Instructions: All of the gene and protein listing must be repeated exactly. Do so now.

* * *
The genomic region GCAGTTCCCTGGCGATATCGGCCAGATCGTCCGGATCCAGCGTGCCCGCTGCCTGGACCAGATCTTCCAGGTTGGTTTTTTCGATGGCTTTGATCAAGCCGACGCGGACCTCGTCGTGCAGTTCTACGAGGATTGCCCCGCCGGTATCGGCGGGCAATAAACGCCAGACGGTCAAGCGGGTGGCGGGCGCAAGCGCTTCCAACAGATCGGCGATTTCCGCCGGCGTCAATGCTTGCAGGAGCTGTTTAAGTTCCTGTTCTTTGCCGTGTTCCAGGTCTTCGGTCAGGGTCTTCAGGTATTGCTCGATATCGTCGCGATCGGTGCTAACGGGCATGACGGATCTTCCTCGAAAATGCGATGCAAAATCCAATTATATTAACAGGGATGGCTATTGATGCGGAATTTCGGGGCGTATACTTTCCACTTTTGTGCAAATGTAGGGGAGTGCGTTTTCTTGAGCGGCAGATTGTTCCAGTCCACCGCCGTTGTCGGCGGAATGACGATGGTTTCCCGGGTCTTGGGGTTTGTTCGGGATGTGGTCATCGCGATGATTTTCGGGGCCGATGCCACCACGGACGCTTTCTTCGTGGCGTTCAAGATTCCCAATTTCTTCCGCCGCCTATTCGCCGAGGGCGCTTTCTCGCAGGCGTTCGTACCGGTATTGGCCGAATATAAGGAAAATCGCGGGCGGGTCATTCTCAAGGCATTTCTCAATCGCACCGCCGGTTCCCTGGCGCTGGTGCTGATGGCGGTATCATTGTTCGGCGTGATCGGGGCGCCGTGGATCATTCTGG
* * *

The genomic region GCAGTTCCCTGGCGATATCGGCCAGATCGTCCGGATCCAGCGTGCCCGCTGCCTGGACCAGATCTTCCAGGTTGGTTTTTTCGATGGCTTTGATCAAGCCGACGCGGACCTCGTCGTGCAGTTCTACGAGGATTGCCCCGCCGGTATCGGCGGGCAATAAACGCCAGACGGTCAAGCGGGTGGCGGGCGCAAGCGCTTCCAACAGATCGGCGATTTCCGCCGGCGTCAATGCTTGCAGGAGCTGTTTAAGTTCCTGTTCTTTGCCGTGTTCCAGGTCTTCGGTCAGGGTCTTCAGGTATTGCTCGATATCGTCGCGATCGGTGCTAACGGGCATGACGGATCTTCCTCGAAAATGCGATGCAAAATCCAATTATATTAACAGGGATGGCTATTGATGCGGAATTTCGGGGCGTATACTTTCCACTTTTGTGCAAATGTAGGGGAGTGCGTTTTCTTGAGCGGCAGATTGTTCCAGTCCACCGCCGTTGTCGGCGGAATGACGATGGTTTCCCGGGTCTTGGGGTTTGTTCGGGATGTGGTCATCGCGATGATTTTCGGGGCCGATGCCACCACGGACGCTTTCTTCGTGGCGTTCAAGATTCCCAATTTCTTCCGCCGCCTATTCGCCGAGGGCGCTTTCTCGCAGGCGTTCGTACCGGTATTGGCCGAATATAAGGAAAATCGCGGGCGGGTCATTCTCAAGGCATTTCTCAATCGCACCGCCGGTTCCCTGGCGCTGGTGCTGATGGCGGTATCATTGTTCGGCGTGATCGGGGCGCCGTGGATCATTCTGG